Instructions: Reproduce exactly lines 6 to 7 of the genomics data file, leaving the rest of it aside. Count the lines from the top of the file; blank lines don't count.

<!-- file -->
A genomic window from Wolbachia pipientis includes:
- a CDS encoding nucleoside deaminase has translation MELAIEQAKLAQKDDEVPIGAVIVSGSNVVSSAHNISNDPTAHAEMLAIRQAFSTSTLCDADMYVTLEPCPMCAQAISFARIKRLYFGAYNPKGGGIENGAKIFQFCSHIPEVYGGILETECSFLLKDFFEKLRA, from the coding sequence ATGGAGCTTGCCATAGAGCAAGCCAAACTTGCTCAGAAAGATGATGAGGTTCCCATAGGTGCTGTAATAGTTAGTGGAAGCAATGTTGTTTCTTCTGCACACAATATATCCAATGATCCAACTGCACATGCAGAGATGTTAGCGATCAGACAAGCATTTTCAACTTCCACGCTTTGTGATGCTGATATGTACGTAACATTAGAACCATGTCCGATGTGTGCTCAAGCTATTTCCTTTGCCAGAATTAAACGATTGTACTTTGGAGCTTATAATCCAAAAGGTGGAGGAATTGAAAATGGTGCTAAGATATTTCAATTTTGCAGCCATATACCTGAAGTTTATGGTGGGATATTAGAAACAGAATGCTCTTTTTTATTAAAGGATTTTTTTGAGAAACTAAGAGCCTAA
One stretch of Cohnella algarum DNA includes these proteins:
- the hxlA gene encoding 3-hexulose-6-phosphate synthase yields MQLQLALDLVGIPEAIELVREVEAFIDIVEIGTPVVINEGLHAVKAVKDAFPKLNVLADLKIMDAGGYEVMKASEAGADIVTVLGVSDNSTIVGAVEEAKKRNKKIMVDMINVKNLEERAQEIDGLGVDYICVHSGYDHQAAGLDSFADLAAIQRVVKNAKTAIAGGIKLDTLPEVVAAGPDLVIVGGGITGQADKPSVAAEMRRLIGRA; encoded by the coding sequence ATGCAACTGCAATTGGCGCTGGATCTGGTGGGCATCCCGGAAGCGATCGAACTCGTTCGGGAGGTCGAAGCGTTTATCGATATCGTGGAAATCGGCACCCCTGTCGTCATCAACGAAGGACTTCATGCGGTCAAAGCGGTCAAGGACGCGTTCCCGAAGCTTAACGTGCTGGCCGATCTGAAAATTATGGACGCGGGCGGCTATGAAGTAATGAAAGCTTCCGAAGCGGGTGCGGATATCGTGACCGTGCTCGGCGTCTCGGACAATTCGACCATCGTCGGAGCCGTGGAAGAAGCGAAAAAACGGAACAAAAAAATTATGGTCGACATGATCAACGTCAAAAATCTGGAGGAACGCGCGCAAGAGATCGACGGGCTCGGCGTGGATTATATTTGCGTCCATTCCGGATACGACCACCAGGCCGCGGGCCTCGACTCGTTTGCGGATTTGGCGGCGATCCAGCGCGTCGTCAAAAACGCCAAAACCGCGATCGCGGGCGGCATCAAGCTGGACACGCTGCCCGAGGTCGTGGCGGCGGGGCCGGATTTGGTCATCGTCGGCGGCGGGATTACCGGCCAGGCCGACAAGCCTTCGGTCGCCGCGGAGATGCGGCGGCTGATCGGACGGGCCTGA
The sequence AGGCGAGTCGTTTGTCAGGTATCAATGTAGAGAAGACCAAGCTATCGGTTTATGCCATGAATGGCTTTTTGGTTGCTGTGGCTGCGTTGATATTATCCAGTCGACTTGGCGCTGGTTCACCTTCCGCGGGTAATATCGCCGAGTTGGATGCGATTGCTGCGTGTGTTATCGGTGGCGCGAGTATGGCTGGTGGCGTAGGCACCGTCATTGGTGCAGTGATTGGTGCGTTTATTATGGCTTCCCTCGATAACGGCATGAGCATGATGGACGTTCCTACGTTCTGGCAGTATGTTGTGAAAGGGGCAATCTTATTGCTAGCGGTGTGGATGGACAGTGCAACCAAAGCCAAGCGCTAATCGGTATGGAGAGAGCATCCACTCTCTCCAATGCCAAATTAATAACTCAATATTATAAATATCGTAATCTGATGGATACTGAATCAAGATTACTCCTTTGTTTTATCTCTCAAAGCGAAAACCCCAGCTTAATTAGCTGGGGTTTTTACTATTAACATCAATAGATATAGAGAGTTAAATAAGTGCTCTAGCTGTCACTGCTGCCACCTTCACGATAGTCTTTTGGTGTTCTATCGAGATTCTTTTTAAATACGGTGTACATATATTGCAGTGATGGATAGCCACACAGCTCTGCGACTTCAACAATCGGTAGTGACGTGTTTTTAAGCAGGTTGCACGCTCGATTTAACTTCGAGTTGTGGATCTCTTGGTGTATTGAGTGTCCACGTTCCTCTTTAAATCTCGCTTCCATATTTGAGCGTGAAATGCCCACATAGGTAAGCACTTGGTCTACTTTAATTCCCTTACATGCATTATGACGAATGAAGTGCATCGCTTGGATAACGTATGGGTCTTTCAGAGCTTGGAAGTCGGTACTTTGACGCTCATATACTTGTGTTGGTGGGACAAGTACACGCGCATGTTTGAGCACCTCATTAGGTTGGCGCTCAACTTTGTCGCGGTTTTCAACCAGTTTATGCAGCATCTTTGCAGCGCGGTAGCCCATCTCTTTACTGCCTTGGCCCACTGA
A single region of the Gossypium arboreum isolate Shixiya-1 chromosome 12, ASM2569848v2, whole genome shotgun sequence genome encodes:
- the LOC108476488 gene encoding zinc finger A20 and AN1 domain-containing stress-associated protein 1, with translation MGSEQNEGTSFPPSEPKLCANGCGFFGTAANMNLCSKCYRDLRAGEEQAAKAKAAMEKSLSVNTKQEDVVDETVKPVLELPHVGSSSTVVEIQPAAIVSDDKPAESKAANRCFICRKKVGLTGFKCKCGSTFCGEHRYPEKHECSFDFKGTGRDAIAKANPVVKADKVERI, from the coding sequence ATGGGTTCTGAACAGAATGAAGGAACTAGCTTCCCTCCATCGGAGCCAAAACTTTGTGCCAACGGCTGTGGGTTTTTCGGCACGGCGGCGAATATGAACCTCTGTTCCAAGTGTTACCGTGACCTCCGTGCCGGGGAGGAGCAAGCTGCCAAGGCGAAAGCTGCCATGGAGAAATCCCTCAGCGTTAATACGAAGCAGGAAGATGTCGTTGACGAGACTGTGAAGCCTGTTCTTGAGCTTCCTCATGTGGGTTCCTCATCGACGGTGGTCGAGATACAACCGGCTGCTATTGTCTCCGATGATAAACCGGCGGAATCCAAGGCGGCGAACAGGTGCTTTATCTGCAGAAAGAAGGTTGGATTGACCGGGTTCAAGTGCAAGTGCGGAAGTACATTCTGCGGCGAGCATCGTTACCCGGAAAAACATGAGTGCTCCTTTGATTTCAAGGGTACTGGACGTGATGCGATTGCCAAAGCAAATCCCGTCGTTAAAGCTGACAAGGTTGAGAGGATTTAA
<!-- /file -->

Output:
A single region of the Gossypium arboreum isolate Shixiya-1 chromosome 12, ASM2569848v2, whole genome shotgun sequence genome encodes:
- the LOC108476488 gene encoding zinc finger A20 and AN1 domain-containing stress-associated protein 1, with translation MGSEQNEGTSFPPSEPKLCANGCGFFGTAANMNLCSKCYRDLRAGEEQAAKAKAAMEKSLSVNTKQEDVVDETVKPVLELPHVGSSSTVVEIQPAAIVSDDKPAESKAANRCFICRKKVGLTGFKCKCGSTFCGEHRYPEKHECSFDFKGTGRDAIAKANPVVKADKVERI, from the coding sequence ATGGGTTCTGAACAGAATGAAGGAACTAGCTTCCCTCCATCGGAGCCAAAACTTTGTGCCAACGGCTGTGGGTTTTTCGGCACGGCGGCGAATATGAACCTCTGTTCCAAGTGTTACCGTGACCTCCGTGCCGGGGAGGAGCAAGCTGCCAAGGCGAAAGCTGCCATGGAGAAATCCCTCAGCGTTAATACGAAGCAGGAAGATGTCGTTGACGAGACTGTGAAGCCTGTTCTTGAGCTTCCTCATGTGGGTTCCTCATCGACGGTGGTCGAGATACAACCGGCTGCTATTGTCTCCGATGATAAACCGGCGGAATCCAAGGCGGCGAACAGGTGCTTTATCTGCAGAAAGAAGGTTGGATTGACCGGGTTCAAGTGCAAGTGCGGAAGTACATTCTGCGGCGAGCATCGTTACCCGGAAAAACATGAGTGCTCCTTTGATTTCAAGGGTACTGGACGTGATGCGATTGCCAAAGCAAATCCCGTCGTTAAAGCTGACAAGGTTGAGAGGATTTAA